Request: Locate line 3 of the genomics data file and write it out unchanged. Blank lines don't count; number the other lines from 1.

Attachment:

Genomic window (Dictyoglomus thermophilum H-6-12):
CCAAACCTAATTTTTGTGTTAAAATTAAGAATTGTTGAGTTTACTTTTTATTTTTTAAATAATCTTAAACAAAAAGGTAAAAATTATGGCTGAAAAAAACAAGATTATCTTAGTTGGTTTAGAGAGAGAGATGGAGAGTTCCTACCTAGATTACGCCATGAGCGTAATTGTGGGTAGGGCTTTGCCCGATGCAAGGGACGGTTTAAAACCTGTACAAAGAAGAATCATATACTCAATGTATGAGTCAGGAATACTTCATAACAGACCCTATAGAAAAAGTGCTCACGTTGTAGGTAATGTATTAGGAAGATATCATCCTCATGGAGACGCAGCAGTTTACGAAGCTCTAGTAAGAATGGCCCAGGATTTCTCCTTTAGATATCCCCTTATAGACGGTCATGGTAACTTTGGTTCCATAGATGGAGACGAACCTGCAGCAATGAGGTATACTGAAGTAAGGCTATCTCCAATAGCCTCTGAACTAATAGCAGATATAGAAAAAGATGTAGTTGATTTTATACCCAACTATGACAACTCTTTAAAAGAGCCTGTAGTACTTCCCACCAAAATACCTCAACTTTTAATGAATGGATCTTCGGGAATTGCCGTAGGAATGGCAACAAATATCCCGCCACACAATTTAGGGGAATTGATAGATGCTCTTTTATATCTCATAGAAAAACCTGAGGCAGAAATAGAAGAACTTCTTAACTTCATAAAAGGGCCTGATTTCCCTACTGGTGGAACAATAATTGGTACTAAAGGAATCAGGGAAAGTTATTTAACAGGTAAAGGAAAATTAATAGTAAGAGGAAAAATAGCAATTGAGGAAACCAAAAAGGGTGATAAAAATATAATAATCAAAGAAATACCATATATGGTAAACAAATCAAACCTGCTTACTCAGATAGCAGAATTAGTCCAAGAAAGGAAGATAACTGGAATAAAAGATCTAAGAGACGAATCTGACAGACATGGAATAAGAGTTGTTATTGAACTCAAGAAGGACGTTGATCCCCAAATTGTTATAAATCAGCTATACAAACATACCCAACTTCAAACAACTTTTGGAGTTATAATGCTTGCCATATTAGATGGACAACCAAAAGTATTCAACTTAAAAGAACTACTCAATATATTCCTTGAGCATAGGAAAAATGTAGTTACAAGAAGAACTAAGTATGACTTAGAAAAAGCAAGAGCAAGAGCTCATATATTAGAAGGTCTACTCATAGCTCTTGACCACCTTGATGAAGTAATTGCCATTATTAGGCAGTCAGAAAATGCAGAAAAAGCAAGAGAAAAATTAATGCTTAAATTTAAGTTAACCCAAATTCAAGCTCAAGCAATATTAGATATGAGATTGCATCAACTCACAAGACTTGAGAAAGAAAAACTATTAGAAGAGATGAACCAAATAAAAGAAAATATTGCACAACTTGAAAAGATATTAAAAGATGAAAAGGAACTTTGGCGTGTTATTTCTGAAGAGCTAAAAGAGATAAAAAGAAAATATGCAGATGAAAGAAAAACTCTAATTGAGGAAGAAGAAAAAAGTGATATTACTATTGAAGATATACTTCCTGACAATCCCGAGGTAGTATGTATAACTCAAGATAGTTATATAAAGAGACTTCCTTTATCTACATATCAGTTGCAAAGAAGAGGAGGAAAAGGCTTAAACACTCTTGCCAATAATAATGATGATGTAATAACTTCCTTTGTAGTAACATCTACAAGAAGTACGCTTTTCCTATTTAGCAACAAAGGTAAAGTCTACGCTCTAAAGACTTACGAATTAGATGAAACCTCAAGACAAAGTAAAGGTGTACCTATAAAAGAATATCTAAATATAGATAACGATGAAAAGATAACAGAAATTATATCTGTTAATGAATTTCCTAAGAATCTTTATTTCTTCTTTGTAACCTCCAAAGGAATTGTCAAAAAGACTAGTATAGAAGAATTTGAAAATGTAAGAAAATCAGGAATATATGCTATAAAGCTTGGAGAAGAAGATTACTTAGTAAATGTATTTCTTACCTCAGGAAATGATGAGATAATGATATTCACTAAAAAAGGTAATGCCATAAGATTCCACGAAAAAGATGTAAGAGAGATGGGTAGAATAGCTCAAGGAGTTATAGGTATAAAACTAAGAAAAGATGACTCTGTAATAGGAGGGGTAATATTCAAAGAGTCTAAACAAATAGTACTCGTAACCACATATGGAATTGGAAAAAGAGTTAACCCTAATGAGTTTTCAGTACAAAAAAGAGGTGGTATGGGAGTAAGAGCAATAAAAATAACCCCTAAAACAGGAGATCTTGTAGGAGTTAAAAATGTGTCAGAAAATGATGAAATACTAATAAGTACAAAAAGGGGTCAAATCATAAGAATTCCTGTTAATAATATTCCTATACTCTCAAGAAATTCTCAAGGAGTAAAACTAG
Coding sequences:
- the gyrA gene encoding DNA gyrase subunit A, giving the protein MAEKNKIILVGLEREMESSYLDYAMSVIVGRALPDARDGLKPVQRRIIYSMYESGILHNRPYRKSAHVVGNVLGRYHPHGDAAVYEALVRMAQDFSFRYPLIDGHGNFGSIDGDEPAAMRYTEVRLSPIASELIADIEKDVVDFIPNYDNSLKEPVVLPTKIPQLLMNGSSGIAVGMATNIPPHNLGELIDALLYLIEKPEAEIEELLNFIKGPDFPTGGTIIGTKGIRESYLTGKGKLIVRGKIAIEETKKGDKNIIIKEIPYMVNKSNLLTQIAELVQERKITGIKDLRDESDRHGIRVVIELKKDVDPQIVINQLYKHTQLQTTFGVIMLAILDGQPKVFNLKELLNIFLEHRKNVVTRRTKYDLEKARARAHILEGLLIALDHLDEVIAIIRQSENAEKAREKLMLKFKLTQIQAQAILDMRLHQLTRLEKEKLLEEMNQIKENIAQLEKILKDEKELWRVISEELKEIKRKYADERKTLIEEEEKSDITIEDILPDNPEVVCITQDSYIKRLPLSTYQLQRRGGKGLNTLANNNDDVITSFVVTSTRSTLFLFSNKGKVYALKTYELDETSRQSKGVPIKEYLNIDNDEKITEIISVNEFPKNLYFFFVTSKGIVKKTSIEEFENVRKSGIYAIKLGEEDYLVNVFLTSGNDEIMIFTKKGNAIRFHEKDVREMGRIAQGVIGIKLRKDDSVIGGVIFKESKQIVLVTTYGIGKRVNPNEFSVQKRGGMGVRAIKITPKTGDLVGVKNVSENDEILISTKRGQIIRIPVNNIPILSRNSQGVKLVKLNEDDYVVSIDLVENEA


Coding sequences: